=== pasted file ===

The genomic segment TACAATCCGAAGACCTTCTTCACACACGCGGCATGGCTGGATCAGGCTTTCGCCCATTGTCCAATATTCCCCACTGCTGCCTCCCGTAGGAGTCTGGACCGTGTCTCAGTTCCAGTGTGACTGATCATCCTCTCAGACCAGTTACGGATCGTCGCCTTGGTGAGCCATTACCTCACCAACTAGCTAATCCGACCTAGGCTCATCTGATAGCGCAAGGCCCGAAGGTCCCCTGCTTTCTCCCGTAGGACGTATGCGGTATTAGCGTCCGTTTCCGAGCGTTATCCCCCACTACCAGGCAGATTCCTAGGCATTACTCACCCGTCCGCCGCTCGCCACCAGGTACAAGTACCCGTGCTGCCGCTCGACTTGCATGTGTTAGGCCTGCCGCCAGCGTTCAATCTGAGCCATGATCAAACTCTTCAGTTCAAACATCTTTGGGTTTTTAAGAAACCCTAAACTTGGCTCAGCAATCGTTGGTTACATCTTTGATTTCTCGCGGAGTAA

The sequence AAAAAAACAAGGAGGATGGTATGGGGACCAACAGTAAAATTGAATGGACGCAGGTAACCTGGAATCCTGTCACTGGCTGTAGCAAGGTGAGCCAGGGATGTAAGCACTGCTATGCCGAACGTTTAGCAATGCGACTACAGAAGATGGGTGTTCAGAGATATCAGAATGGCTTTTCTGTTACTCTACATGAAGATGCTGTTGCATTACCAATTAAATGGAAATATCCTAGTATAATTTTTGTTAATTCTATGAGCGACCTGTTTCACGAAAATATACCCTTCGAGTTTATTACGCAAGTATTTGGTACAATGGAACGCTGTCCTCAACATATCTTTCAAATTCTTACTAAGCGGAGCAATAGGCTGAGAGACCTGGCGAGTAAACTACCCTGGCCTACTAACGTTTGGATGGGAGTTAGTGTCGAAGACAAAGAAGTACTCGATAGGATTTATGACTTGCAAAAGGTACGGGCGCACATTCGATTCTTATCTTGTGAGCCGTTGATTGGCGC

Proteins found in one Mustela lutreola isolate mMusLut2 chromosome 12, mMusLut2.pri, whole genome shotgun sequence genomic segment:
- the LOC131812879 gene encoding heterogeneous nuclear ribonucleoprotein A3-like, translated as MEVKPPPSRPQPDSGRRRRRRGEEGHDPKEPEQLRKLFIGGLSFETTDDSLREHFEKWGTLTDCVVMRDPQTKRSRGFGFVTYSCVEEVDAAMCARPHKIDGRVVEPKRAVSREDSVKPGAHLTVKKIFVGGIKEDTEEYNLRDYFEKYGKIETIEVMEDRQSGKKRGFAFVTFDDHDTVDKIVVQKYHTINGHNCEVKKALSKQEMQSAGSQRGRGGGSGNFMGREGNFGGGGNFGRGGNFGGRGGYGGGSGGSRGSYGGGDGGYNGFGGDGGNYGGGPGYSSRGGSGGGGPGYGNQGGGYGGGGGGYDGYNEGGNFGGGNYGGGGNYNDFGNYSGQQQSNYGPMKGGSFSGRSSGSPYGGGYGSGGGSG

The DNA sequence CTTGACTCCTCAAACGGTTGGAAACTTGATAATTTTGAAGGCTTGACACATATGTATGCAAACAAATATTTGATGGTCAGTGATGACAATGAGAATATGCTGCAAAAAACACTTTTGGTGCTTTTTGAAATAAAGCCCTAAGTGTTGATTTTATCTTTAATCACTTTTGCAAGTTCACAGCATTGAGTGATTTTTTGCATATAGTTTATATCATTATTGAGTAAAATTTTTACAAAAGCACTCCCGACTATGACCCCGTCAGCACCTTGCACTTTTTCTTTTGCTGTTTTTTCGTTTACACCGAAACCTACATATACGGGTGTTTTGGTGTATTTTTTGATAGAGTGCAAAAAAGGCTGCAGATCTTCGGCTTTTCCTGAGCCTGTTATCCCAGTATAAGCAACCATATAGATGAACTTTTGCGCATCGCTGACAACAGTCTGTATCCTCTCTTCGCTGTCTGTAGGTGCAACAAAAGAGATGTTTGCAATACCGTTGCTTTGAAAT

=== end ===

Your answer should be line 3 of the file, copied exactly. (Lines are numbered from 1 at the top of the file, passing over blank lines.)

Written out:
Proteins found in one Mustela lutreola isolate mMusLut2 chromosome 12, mMusLut2.pri, whole genome shotgun sequence genomic segment: